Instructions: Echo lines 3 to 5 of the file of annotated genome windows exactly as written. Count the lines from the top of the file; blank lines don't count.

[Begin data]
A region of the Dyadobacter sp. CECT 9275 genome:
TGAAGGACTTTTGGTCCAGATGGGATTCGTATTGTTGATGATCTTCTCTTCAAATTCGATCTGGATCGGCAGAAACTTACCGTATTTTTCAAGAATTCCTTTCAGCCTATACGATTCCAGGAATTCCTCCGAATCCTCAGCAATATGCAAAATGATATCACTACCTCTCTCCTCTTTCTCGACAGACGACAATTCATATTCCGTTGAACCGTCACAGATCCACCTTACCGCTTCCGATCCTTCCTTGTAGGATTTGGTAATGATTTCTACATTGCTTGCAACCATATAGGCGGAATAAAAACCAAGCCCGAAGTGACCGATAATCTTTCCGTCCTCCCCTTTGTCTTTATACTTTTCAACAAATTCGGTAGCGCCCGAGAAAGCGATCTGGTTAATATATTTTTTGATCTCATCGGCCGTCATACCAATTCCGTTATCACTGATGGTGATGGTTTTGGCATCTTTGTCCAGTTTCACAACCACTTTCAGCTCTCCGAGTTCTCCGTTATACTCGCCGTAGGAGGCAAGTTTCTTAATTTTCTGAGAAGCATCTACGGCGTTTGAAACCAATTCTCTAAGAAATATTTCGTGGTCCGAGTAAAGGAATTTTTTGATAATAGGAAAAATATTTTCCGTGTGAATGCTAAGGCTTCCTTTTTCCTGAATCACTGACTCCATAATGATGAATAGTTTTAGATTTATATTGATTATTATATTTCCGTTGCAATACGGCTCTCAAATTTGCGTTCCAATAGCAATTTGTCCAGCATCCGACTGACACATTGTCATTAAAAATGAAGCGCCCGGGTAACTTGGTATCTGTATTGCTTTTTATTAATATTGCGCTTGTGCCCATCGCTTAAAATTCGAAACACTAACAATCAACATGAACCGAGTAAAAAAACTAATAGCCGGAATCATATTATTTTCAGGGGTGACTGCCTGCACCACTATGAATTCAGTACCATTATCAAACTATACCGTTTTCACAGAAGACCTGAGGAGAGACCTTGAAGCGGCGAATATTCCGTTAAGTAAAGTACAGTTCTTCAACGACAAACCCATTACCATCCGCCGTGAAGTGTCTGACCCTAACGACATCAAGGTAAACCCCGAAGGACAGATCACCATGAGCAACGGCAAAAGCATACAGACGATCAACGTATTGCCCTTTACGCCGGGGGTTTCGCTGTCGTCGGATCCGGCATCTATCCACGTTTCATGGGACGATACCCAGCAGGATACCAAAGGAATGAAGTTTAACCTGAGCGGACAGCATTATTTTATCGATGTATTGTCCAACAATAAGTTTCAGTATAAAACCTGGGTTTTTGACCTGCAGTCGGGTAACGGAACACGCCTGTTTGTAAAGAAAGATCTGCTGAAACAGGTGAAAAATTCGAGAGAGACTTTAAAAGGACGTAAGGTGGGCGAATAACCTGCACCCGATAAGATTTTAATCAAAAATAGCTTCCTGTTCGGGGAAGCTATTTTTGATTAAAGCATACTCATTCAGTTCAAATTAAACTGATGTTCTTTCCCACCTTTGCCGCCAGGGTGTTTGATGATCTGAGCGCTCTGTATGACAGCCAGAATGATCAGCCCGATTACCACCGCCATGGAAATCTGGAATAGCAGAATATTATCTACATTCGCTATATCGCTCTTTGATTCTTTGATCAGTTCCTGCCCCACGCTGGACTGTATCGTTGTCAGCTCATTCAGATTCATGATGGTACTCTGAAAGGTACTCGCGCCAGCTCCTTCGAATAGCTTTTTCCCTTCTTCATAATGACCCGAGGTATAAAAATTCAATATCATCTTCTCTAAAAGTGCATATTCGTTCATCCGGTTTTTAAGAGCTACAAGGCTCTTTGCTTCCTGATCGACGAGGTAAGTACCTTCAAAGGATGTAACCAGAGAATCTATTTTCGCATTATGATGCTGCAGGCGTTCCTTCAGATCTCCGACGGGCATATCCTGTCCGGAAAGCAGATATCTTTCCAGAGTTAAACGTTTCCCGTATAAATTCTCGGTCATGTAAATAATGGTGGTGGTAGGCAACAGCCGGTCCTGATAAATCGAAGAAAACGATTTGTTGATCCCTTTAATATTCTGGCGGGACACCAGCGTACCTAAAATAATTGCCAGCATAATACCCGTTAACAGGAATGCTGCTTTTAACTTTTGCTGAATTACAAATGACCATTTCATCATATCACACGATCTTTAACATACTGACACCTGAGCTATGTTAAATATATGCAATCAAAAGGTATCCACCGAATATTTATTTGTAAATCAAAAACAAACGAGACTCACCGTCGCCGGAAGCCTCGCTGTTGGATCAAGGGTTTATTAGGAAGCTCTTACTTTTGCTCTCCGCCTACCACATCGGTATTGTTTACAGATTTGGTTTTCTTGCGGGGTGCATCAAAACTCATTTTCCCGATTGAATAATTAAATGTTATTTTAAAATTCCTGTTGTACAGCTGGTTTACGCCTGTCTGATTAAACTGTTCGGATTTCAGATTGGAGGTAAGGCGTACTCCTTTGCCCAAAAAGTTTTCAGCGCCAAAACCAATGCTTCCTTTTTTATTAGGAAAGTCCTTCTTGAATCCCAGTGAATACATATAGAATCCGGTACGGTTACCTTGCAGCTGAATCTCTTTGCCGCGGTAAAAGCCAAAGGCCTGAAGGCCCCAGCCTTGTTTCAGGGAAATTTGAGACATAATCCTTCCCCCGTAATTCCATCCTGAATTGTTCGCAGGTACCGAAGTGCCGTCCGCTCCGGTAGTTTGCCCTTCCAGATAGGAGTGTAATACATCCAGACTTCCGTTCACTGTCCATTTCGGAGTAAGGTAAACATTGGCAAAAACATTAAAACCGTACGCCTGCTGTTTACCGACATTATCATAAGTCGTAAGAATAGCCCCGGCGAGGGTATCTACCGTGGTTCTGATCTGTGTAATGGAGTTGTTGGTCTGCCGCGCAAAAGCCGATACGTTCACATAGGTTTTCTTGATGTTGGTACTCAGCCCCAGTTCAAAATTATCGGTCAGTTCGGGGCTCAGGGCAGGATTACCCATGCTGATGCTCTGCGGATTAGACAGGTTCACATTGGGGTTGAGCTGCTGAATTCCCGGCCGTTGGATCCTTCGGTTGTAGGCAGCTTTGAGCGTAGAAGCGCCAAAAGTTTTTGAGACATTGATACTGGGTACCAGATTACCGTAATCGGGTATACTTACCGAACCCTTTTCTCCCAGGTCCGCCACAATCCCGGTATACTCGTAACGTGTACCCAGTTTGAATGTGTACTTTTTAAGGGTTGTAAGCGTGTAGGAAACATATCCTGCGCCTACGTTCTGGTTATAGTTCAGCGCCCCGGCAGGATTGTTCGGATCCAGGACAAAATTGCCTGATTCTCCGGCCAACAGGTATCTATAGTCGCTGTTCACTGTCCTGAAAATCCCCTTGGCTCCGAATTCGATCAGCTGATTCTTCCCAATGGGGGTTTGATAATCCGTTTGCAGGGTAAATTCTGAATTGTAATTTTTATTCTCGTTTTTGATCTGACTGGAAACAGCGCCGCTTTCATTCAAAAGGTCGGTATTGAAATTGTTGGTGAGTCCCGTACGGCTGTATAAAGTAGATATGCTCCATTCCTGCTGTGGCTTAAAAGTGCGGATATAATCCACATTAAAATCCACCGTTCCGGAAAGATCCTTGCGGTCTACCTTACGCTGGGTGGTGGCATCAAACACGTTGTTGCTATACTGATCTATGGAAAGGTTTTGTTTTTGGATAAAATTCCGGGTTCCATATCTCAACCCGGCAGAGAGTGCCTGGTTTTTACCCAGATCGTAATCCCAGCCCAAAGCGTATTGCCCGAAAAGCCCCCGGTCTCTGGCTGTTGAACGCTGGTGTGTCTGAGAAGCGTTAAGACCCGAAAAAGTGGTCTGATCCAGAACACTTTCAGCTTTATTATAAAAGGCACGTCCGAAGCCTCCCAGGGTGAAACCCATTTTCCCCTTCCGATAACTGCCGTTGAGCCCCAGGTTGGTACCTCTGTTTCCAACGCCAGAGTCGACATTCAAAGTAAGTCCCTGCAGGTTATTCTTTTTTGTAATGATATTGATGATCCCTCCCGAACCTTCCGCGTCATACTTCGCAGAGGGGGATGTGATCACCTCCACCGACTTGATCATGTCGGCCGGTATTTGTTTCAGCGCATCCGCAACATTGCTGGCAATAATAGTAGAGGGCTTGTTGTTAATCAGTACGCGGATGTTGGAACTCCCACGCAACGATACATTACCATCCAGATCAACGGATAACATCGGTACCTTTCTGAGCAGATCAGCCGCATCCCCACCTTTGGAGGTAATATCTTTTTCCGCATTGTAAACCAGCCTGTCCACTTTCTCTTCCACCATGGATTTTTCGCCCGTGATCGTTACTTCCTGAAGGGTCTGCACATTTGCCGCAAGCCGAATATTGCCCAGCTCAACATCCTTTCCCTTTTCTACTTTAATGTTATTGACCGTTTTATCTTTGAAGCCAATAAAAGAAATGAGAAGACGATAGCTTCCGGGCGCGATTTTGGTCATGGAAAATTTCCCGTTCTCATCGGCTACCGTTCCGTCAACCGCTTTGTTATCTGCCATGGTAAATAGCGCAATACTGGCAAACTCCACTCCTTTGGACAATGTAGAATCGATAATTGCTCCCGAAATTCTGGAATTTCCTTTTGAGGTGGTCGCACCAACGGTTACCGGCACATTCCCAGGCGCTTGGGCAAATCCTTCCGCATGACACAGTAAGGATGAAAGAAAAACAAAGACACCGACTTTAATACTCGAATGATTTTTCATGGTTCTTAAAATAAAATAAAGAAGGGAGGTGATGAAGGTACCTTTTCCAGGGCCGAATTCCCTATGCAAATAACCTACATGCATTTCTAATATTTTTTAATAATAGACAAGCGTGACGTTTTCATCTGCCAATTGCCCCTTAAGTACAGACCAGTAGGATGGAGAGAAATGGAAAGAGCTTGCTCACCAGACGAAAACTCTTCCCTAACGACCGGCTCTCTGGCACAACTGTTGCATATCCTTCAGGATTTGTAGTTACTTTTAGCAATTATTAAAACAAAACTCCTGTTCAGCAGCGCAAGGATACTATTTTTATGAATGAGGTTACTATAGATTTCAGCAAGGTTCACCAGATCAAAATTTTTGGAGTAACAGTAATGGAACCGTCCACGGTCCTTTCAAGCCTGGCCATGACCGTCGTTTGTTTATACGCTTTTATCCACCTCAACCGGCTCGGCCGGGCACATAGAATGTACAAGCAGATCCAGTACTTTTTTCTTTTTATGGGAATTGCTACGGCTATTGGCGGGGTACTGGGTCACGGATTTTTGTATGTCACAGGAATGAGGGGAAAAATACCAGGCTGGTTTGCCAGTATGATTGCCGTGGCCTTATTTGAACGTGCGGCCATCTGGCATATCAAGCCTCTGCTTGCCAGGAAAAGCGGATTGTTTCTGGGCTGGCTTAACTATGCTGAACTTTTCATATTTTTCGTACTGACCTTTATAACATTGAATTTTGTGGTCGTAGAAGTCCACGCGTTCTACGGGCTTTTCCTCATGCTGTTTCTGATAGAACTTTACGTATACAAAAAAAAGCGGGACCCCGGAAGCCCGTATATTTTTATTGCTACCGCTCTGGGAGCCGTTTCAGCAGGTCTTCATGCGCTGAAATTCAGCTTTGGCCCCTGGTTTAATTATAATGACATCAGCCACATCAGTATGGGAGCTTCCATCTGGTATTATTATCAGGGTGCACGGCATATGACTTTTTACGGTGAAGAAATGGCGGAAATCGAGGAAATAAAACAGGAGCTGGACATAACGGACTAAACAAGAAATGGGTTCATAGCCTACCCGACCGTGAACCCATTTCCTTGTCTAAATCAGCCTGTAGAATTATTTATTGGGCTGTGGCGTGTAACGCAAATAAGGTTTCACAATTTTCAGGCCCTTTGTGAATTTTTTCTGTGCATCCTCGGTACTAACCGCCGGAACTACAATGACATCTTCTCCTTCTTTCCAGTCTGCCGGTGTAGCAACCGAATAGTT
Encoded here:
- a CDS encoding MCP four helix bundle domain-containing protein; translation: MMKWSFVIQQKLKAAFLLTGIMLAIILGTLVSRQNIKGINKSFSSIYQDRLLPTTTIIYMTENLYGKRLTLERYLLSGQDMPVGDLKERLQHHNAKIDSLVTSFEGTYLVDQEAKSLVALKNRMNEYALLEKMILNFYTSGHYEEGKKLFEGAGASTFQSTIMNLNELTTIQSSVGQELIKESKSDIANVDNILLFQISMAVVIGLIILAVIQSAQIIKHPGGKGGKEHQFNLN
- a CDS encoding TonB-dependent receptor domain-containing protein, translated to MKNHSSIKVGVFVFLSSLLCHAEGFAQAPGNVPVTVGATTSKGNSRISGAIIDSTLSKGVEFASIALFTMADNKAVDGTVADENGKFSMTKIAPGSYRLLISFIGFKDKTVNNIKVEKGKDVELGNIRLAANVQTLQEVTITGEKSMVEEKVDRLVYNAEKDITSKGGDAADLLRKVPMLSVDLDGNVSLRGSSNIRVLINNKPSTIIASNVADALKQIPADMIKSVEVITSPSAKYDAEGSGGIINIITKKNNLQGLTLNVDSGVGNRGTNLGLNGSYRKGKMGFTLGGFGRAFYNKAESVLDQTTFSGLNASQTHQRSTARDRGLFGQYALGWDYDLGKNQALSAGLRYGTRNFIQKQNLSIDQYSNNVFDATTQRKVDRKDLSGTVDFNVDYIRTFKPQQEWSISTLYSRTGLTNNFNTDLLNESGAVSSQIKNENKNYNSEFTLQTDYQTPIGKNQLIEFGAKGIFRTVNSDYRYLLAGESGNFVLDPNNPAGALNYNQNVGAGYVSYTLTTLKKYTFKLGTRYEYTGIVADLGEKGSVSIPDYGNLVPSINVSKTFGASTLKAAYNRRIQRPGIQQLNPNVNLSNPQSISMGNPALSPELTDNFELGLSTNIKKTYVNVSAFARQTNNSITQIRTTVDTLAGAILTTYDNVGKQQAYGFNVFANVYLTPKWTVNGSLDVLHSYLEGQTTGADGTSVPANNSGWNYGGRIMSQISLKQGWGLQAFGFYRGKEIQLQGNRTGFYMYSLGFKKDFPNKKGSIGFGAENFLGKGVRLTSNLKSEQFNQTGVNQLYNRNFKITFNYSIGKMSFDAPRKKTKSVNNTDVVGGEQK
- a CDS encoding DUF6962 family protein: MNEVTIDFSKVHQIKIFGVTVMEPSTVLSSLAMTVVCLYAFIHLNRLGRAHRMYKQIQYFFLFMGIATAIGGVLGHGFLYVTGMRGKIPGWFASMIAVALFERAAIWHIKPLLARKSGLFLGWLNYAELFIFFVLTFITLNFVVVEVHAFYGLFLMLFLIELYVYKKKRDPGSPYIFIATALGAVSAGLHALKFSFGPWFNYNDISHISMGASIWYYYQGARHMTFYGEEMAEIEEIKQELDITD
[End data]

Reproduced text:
Encoded here:
- a CDS encoding MCP four helix bundle domain-containing protein; translation: MMKWSFVIQQKLKAAFLLTGIMLAIILGTLVSRQNIKGINKSFSSIYQDRLLPTTTIIYMTENLYGKRLTLERYLLSGQDMPVGDLKERLQHHNAKIDSLVTSFEGTYLVDQEAKSLVALKNRMNEYALLEKMILNFYTSGHYEEGKKLFEGAGASTFQSTIMNLNELTTIQSSVGQELIKESKSDIANVDNILLFQISMAVVIGLIILAVIQSAQIIKHPGGKGGKEHQFNLN
- a CDS encoding TonB-dependent receptor domain-containing protein, translated to MKNHSSIKVGVFVFLSSLLCHAEGFAQAPGNVPVTVGATTSKGNSRISGAIIDSTLSKGVEFASIALFTMADNKAVDGTVADENGKFSMTKIAPGSYRLLISFIGFKDKTVNNIKVEKGKDVELGNIRLAANVQTLQEVTITGEKSMVEEKVDRLVYNAEKDITSKGGDAADLLRKVPMLSVDLDGNVSLRGSSNIRVLINNKPSTIIASNVADALKQIPADMIKSVEVITSPSAKYDAEGSGGIINIITKKNNLQGLTLNVDSGVGNRGTNLGLNGSYRKGKMGFTLGGFGRAFYNKAESVLDQTTFSGLNASQTHQRSTARDRGLFGQYALGWDYDLGKNQALSAGLRYGTRNFIQKQNLSIDQYSNNVFDATTQRKVDRKDLSGTVDFNVDYIRTFKPQQEWSISTLYSRTGLTNNFNTDLLNESGAVSSQIKNENKNYNSEFTLQTDYQTPIGKNQLIEFGAKGIFRTVNSDYRYLLAGESGNFVLDPNNPAGALNYNQNVGAGYVSYTLTTLKKYTFKLGTRYEYTGIVADLGEKGSVSIPDYGNLVPSINVSKTFGASTLKAAYNRRIQRPGIQQLNPNVNLSNPQSISMGNPALSPELTDNFELGLSTNIKKTYVNVSAFARQTNNSITQIRTTVDTLAGAILTTYDNVGKQQAYGFNVFANVYLTPKWTVNGSLDVLHSYLEGQTTGADGTSVPANNSGWNYGGRIMSQISLKQGWGLQAFGFYRGKEIQLQGNRTGFYMYSLGFKKDFPNKKGSIGFGAENFLGKGVRLTSNLKSEQFNQTGVNQLYNRNFKITFNYSIGKMSFDAPRKKTKSVNNTDVVGGEQK